Diagnosing Portable Class Libraries

I’ve always found Portable Class Library (PCL) configuration to be a bit of a mystery. In simple cases, it’s simple: start a new PCL project in Visual Studio, select the environments you want to support, and away you go. But what’s going on under the hood, and what do all the options mean? How do I do this without Visual Studio?

Background: supporting Universal Windows Applications in Noda Time

Recently, I had a feature request for Noda Time to support Windows Phone 8.1 and Universal Windows Applications. This is something I haven’t done before, but it doesn’t sound too hard – it’s just a matter of changing an option in Visual Studio, surely… Unfortunately it’s not that simple for Noda Time. In order to support .NET 3.5 (and some other features which aren’t available in PCLs) the core NodaTime.dll project has multiple configurations which effectively split into "Desktop" and "PCL". This has been achieved by hacking around with the .csproj file manually – nothing particularly clever, but the sort of thing which can’t be done directly in Visual Studio. This means that when I open the project properties in Visual Studio – even when I’m building a PCL version – it treats the project as a regular class library. (It confuses the heck out of ReSharper too in some cases, unfortunately.)

That’s not too hard to work around – I just need to know the name of the profile I want to support. A profile name is basically a single identifier which refers to the configuration of environments you want to support. Unfortunately, it’s pretty opaque – Noda Time 1.2 ships with "Profile2" which means ".NET 4.0, Windows 8 (store apps), Silverlight 4, Windows Phone 7. The simplest way to work out what profile I wanted was to create a new "regular" PCL in Visual Studio, unload the project, manually set the profile to Profile2 in the project file, reload the project, and then enable "Windows Phone 8.1".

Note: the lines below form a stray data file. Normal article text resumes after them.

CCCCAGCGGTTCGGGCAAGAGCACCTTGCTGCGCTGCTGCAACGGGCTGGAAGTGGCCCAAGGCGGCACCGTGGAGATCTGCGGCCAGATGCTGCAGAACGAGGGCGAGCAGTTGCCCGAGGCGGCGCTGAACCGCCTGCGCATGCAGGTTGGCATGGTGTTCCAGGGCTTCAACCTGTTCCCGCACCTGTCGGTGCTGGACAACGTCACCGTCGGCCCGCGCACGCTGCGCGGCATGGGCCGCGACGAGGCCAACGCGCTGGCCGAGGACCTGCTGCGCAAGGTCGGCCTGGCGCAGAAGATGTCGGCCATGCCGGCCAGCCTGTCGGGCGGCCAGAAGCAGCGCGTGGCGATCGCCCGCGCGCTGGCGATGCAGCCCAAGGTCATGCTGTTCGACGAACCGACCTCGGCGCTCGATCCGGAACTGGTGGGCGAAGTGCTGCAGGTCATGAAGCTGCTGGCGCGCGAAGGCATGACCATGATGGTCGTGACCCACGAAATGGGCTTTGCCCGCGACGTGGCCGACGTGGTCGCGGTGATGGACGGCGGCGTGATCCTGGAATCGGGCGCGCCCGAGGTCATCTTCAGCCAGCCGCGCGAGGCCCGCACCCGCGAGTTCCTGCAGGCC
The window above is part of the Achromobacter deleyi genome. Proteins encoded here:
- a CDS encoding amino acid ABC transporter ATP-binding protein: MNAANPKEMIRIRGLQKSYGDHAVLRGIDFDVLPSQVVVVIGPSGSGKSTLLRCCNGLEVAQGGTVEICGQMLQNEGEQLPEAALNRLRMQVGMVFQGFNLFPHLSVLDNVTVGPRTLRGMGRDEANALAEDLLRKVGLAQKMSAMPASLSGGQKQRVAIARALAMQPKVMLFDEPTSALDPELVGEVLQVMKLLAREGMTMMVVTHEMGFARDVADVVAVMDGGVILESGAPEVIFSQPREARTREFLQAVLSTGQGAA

That then led to the next problem: Visual Studio 2013 (update 2) wanted to upgrade that sample project… because Profile2 is no longer really an option. You can’t manually set that combination in Visual Studio any more – it doesn’t display anything earlier than Silverlight 5 and Windows Phone 8. I now have two problems:

  • Given that Visual Studio changes the project file for me with a warning when I open it, how can I check what I’ve actually built against? Does msbuild silently do the same thing?
  • How can I find out what profiles are available, in order to select the most appropriate one?

Time to do some research…

Detecting a profile in a built assembly

First things first: if someone gives you a DLL, how can you detect what profile it was built against, and therefore which environments it can run in?

After hunting around in vain for a while, Petr K helped me out on Twitter: the crucial information is in the TargetFrameworkAttribute and its FrameworkName property, which is something like ".NETPortable,Version=v4.0,Profile=Profile2". That can then be used with the FrameworkName class to parse out the profile name without writing any string manipulation code.

Then you just need to find the details of the profile…

Where are all the profiles?

Windows stores the profiles along with the reference assembles, in the .NETPortable framework directory – on my machine for example, that’s "C:\Program Files (x86)\Reference Assemblies\Microsoft\Framework\.NETPortable". There are then subdirectories v4.0, v4.5 and v4.6 – although it’s not 100% clear what those refer to. Within each of those, there’s a Profile directory, which contains a bunch of Profile[n] directories. Then under each Profile[n] directory, a SupportedFrameworks directory contains XML documents describing the supported frameworks for that profile. Phew! So as an example:

C:\Program Files (x86)\Reference Assemblies\Microsoft\Framework\.NETPortable\v4.0\Profile\Profile2

contains the profile information for Profile2, including files:

  • C:\Program Files (x86)\Reference Assemblies\Microsoft\Framework\.NETPortable\v4.0\Profile\Profile2\SupportedFrameworks\.NET Framework 4.xml